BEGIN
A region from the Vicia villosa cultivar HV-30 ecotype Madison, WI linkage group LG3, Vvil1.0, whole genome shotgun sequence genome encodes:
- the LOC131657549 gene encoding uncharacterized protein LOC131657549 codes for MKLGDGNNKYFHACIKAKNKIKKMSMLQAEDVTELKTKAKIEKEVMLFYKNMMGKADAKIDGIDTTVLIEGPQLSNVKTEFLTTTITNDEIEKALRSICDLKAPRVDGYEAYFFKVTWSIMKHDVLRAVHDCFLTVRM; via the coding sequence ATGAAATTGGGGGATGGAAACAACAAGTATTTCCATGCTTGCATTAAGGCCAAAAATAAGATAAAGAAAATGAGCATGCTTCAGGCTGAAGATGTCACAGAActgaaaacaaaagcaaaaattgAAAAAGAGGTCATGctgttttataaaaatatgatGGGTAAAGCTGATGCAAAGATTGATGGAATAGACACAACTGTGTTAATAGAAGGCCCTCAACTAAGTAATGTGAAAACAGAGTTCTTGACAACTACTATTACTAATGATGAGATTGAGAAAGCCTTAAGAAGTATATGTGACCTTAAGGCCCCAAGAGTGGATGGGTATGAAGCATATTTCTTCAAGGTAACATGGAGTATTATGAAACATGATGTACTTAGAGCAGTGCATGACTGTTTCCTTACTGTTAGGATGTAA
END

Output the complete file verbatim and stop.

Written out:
A region from the Vicia villosa cultivar HV-30 ecotype Madison, WI linkage group LG3, Vvil1.0, whole genome shotgun sequence genome encodes:
- the LOC131657549 gene encoding uncharacterized protein LOC131657549 codes for MKLGDGNNKYFHACIKAKNKIKKMSMLQAEDVTELKTKAKIEKEVMLFYKNMMGKADAKIDGIDTTVLIEGPQLSNVKTEFLTTTITNDEIEKALRSICDLKAPRVDGYEAYFFKVTWSIMKHDVLRAVHDCFLTVRM; via the coding sequence ATGAAATTGGGGGATGGAAACAACAAGTATTTCCATGCTTGCATTAAGGCCAAAAATAAGATAAAGAAAATGAGCATGCTTCAGGCTGAAGATGTCACAGAActgaaaacaaaagcaaaaattgAAAAAGAGGTCATGctgttttataaaaatatgatGGGTAAAGCTGATGCAAAGATTGATGGAATAGACACAACTGTGTTAATAGAAGGCCCTCAACTAAGTAATGTGAAAACAGAGTTCTTGACAACTACTATTACTAATGATGAGATTGAGAAAGCCTTAAGAAGTATATGTGACCTTAAGGCCCCAAGAGTGGATGGGTATGAAGCATATTTCTTCAAGGTAACATGGAGTATTATGAAACATGATGTACTTAGAGCAGTGCATGACTGTTTCCTTACTGTTAGGATGTAA